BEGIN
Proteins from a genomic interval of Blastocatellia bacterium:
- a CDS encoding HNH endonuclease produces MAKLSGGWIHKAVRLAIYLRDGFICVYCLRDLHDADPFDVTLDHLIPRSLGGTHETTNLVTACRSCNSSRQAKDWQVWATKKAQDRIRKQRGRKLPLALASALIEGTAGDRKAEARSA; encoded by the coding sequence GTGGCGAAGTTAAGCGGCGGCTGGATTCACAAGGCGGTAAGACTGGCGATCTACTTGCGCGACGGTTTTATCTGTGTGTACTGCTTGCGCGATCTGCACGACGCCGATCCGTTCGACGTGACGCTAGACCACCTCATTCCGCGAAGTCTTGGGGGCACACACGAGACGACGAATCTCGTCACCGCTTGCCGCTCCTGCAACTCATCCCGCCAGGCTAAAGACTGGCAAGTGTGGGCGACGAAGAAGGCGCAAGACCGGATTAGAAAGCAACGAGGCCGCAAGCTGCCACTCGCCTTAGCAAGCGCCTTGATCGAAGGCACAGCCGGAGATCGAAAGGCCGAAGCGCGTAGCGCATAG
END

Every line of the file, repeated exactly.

Proteins from a genomic interval of Blastocatellia bacterium:
- a CDS encoding HNH endonuclease produces MAKLSGGWIHKAVRLAIYLRDGFICVYCLRDLHDADPFDVTLDHLIPRSLGGTHETTNLVTACRSCNSSRQAKDWQVWATKKAQDRIRKQRGRKLPLALASALIEGTAGDRKAEARSA; encoded by the coding sequence GTGGCGAAGTTAAGCGGCGGCTGGATTCACAAGGCGGTAAGACTGGCGATCTACTTGCGCGACGGTTTTATCTGTGTGTACTGCTTGCGCGATCTGCACGACGCCGATCCGTTCGACGTGACGCTAGACCACCTCATTCCGCGAAGTCTTGGGGGCACACACGAGACGACGAATCTCGTCACCGCTTGCCGCTCCTGCAACTCATCCCGCCAGGCTAAAGACTGGCAAGTGTGGGCGACGAAGAAGGCGCAAGACCGGATTAGAAAGCAACGAGGCCGCAAGCTGCCACTCGCCTTAGCAAGCGCCTTGATCGAAGGCACAGCCGGAGATCGAAAGGCCGAAGCGCGTAGCGCATAG